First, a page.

The Kodak Disc 4000 is one of the cameras manufactured by Kodak to support its then-newly-developed disc film format, a simple-to-use consumer film that was launched in 1982.
Manufactured from 1982 to 1984, the Kodak Disc 4000 is one of the fancier models among Kodak’s line of disc cameras. Aside from the standard fixed focus and automatic film advance feature, this model boasts a built-in light sensor that automatically determines when to fire the flash; as well as adjust the shutter speed and aperture in regards to lighting conditions. It also has a built-in lithium battery, unlike the usual Disc cameras which used the standard “AA” or “AAA” batteries.
Lens: Four element glass lens f2.8/12.5mm
Shutter: 1/100, 1/200
Focusing: 1.2m to infinity
Negative: 8×10mm disc film
Battery: 6v Lithium battery; integrated
Automatic exposure, film advance and low-light detection.
A simple yet elegant looking camera, the Dacora Digna was a medium format camera from the 1950s that was offered with various lenses and leaf shutters. Find out more about this vintage beauty in this installment of Lomopedia!
A 35mm SLR camera offered by Yashica in the mid-1970s, the FX-1 was considered as a transition camera for sharing some features with earlier models and the FR series launched later. Find out more about this simple yet dependable analogue snapper in this installment of Lomopedia!
Curiously named and designed, the fully automatic Yashica Samurai X3.0 is a 35mm SLR half-frame camera that was launched in the late 1980s. Find out more about this quirky snapper in today's installment of Lomopedia!
Wide-angle shooters will surely like this one. Made to be a disposable camera, the modification-ready Konica Wai Wai has made many film photography enthusiasts swoon with its distinctive wide-angle shooting and remarkable effects. Read on to find out more about this peculiar-looking camera in this installment of Lomopedia.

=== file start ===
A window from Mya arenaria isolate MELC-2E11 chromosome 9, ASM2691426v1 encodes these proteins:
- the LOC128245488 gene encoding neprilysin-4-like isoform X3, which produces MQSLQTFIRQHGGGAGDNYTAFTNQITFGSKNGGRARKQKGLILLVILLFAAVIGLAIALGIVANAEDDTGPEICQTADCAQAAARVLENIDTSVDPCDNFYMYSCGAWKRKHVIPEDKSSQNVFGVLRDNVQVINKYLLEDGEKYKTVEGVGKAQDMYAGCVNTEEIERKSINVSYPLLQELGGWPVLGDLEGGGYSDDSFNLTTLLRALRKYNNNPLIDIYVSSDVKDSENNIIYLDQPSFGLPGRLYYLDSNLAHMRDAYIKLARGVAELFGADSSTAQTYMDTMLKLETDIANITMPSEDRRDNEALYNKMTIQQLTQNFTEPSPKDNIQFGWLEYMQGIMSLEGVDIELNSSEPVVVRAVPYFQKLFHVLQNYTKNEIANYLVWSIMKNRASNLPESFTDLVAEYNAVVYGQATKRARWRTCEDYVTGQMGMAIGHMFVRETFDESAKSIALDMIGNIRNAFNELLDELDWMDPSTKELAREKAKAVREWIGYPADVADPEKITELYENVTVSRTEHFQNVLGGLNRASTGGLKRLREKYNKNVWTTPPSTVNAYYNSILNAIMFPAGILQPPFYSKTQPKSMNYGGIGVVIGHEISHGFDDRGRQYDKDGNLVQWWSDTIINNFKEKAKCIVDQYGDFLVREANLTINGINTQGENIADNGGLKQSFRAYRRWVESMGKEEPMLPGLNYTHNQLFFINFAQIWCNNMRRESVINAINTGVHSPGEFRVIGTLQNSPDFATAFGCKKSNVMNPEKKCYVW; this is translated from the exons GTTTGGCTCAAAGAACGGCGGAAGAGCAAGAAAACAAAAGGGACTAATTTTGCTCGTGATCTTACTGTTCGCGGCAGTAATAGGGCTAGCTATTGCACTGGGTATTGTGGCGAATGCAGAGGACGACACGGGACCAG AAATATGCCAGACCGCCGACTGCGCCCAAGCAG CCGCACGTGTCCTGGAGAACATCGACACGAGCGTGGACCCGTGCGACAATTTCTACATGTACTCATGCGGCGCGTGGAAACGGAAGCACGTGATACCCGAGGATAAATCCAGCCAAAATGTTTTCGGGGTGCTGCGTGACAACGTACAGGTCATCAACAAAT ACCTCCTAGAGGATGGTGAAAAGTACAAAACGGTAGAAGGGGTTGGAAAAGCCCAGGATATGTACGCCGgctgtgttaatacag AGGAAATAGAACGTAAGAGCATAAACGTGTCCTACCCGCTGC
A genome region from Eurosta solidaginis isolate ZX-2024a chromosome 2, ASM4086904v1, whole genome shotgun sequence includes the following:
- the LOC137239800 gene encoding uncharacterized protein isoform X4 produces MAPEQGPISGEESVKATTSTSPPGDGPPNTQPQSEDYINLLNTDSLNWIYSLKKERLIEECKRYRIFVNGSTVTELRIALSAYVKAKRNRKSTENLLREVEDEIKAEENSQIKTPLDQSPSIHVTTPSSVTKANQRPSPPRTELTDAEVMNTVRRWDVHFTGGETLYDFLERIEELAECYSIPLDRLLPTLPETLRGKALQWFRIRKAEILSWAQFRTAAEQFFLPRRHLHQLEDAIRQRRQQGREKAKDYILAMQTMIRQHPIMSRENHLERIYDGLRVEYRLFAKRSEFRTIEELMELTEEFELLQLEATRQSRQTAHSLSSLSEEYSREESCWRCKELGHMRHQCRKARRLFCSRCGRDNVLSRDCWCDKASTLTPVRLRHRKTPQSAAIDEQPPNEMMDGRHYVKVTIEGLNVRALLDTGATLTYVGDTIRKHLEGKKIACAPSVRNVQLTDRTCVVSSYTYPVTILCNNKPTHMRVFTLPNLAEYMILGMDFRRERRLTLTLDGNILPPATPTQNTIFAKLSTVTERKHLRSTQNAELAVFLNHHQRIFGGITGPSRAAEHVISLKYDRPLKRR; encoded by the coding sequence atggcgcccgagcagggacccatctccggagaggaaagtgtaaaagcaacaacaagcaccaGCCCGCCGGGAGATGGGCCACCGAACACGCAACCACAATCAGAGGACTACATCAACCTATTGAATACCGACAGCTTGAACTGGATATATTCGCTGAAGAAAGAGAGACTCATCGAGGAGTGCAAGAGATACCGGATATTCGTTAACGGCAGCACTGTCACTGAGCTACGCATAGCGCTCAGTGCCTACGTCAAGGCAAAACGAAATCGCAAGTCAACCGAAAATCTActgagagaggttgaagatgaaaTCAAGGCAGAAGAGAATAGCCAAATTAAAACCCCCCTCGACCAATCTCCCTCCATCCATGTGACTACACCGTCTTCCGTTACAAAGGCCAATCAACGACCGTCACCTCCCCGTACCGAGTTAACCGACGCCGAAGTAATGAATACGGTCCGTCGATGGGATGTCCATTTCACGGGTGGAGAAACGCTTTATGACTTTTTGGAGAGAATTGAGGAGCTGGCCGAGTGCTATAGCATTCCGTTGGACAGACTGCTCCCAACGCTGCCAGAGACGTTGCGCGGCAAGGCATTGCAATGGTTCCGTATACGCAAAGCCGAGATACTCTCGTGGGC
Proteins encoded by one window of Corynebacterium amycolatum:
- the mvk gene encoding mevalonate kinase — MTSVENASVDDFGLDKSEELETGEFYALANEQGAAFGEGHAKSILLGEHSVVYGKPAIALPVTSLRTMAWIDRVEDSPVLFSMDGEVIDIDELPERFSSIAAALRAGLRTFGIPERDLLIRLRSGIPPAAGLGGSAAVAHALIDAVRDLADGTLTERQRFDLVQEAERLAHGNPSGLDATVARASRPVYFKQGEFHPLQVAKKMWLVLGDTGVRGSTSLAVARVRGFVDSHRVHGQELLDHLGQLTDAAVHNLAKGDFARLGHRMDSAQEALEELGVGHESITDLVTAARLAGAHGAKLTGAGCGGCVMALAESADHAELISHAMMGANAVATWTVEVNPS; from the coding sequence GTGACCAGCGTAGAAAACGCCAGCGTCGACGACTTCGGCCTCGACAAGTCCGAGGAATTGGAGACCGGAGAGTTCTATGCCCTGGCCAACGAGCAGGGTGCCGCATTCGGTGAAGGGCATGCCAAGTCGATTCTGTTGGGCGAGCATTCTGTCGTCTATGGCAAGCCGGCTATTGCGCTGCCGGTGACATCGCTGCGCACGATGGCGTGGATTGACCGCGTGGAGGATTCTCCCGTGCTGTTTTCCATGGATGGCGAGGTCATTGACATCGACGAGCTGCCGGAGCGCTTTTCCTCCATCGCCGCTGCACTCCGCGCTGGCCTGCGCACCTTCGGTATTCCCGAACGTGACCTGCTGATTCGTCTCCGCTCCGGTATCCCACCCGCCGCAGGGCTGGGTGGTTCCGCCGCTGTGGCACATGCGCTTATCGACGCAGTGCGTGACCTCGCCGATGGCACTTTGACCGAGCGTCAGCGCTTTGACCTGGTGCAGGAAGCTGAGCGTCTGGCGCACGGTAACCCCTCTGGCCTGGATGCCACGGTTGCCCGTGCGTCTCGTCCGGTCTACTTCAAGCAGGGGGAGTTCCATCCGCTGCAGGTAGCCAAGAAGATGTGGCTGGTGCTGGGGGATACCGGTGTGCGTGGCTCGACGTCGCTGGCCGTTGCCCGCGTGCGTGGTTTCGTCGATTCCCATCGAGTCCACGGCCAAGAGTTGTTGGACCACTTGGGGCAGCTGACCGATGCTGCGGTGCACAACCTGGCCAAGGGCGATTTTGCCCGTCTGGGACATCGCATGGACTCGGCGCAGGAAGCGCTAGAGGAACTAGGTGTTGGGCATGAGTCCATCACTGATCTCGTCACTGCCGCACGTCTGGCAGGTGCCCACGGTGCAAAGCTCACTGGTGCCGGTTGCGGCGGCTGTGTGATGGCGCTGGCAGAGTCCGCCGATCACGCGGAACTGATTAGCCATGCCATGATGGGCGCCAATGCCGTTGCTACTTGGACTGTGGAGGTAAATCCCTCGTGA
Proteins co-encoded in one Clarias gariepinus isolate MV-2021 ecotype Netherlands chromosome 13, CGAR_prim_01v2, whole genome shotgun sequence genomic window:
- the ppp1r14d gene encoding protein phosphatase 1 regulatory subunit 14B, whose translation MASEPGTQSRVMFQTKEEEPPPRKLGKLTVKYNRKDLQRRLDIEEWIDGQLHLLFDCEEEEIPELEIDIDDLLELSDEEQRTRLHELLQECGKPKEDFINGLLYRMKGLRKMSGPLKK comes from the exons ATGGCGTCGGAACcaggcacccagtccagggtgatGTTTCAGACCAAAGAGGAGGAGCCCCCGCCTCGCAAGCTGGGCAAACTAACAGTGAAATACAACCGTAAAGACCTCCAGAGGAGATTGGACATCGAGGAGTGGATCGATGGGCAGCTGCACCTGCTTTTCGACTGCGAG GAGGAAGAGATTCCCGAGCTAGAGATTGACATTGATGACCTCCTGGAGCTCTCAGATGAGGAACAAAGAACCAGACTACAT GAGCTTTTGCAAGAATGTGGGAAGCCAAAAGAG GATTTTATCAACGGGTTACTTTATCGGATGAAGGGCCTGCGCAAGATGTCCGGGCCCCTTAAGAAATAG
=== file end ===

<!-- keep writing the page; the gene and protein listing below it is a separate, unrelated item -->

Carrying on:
Another quirky-looking analogue snapper from the 1990s, the all-automatic, all-white Olympus Ecru is certainly one of the most interesting and compact cameras you can add to your collection. Find out more about it in this installment of Lomopedia!
Hailing from a long line of small cameras that pack quite a punch, the Minox 35 ML can be a great addition to any film enthusiast’s collection. Don’t let its small package fool you. Read on to find out more about what the Minox 35 ML can do.
Probably each one of you has been annoyed with failed film. This is particularly annoying when you get the developed film back from the lab, but you get blanks because the film was not exposed. It's either the film transport didn't work, or you have not taken the lens cap off, etc. Read on and I'll show you an alternative to just throwing away the film: Simply use it as a color filter for your camera, with the La Sardina for example.
Who do you think deserves the crown for the best 35mm SLR camera? Canon and Nikon will always be in a two-horse race to the top spot in the consumer to prosumer SLR/DSLR market, having developed reputations as two of the biggest go-to brands. Representing the Canon corner, I can safely say the Canon EOS-1N is by far the best SLR I have ever used.
Enjoy a truly analogue moviemaking experience with Lomography's 35mm movie camera and an accompanying accessory to watch your films with. View your masterpieces in the most analogue way possible with the LomoKinoscope. Get it now 20% off the regular price!
Adi, Ekeu, and I did a lomowalk around downtown Bandung last Saturday, the beginning of November. We planned to use our Lubitel cameras with only one roll of film each. We were inspired by the One Roll of Film Project by four Tokyo-based photographers with their Hasselblad cameras. This is about the one roll of film I shot with the Lubitel 166U, which made me love shooting in medium format even more.
Kodak cameras started a photography revolution that progresses to this day. See its evolution and 125 years of existence in this exhibit at the George Eastman House International Museum of Photography and Film.